Earlier this week, Barack Obama ended the restrictions on federal funding for embryonic stem-cell research, and then oddly reversed himself by signing the omnibus spending bill two days later.  The reversal, which did not get much play, essentially passed the buck to Congress to ban federal spending on destructive hEsc research (via Jill Stanek):

The law banning any federal funding of research that kills or risks injury to embryos was included in the language of the $410-billion omnibus appropriation bill that President Obama signed Wednesday. Known as the Dickey-Wicker amendment, the language has been included in the annual appropriations bill for the Department of Health and Human Services every fiscal year since 1996.

Found in Section 509 of the omnibus bill, the federal funding ban not only prohibits the government from providing tax dollars to research that kills or risks injury to a human embryo, it also provides a comprehensive definition of “human embryo” that includes embryos created in a laboratory through cloning, in vitro fertilization and other means.

“For the purposes of this section,” says the law Obama signed, “the term ‘human embryo or embryos’ includes any organism … that is derived by fertilization, parthenogenesis, cloning, or any other means from one or more human gametes or human diploid cells.”

As CNS News reports, this essentially maintains the status quo, at least for the remainder of the fiscal year.  It also moves the battle from the media spotlight, shifting it from a high-profile position as an executive order to the more arcane and less-rigorously reported legislative infighting over the budget.  In essence, it’s the equivalent of voting “present” from the Oval Office, creating a momentary flashpoint with social conservatives as a trade-off for avoiding the problem altogether in the future.  Obama will never have to revisit the issue again, if he’s lucky.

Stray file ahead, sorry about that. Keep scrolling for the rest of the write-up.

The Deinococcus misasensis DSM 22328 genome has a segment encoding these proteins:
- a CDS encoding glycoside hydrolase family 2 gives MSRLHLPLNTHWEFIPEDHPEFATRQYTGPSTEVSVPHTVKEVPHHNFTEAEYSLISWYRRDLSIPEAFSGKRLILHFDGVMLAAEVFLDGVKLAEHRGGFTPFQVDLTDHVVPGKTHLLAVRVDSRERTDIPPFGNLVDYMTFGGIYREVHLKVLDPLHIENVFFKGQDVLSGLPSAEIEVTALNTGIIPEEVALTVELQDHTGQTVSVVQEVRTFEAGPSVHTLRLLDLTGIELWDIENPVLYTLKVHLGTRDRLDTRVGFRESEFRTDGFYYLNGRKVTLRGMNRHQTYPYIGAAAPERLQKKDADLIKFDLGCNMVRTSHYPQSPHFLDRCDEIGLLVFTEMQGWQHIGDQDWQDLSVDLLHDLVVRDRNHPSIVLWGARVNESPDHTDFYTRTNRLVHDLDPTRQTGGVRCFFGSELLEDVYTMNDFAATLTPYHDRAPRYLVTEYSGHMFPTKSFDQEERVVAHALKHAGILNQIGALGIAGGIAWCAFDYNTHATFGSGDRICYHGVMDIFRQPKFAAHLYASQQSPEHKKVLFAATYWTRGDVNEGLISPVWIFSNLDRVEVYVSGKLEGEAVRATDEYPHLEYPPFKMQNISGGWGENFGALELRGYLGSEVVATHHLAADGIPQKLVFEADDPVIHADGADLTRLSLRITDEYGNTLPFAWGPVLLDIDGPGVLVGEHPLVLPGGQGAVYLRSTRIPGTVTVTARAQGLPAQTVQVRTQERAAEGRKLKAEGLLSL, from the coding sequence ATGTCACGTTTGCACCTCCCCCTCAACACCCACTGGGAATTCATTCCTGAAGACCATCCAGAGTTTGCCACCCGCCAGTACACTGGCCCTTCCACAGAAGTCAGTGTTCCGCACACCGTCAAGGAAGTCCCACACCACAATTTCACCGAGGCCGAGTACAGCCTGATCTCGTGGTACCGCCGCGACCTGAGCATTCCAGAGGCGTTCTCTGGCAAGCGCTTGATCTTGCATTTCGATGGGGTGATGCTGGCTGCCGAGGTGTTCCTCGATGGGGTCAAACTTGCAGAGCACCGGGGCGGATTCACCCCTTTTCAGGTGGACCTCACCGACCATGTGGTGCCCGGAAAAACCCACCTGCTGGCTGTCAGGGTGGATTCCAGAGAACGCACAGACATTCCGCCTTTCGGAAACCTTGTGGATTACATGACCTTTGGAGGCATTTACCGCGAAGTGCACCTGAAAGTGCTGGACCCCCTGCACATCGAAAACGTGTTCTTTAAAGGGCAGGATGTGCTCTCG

When Obama signed his EO, he and hEsc supporters called it a triumph of science over politics.  Let me explain why, based on personal experience, I think it’s the exact opposite.

The promise of stem-cell research lies in the ability of pluripotential cells to generate new human tissue to cure diseases.  Joe Trippi, for one, hailed Obama’s EO as a triumph for diabetics (Trippi is one) looking for a cure, which would involve growing new pancreatic tissue to replace that which has failed.  As with Parkinson’s and a host of other diseases, the creation of replacement tissue holds great promise.

We can do that now, of course, but we call it something else: transplants.  We can take numerous kinds of human tissue and transplant them from one human to another — kidneys, livers, hearts, lungs, pancreases, and now even faces.  We face two obstacles to making this a massively available technology, though; inventory of replacement materials and the need to suppress the immune system to allow the transplants to succeed.

Both hEsc and adult stem-cell technology address the first issue of inventory.  If we can grow human tissue in directed paths, we will no longer need live or cadaver donors to help save lives.  With waiting lists stretching now for years for cadaver transplants, developing stem-cell solutions makes the most sense to replace existing cures as well as developing new therapies for other diseases.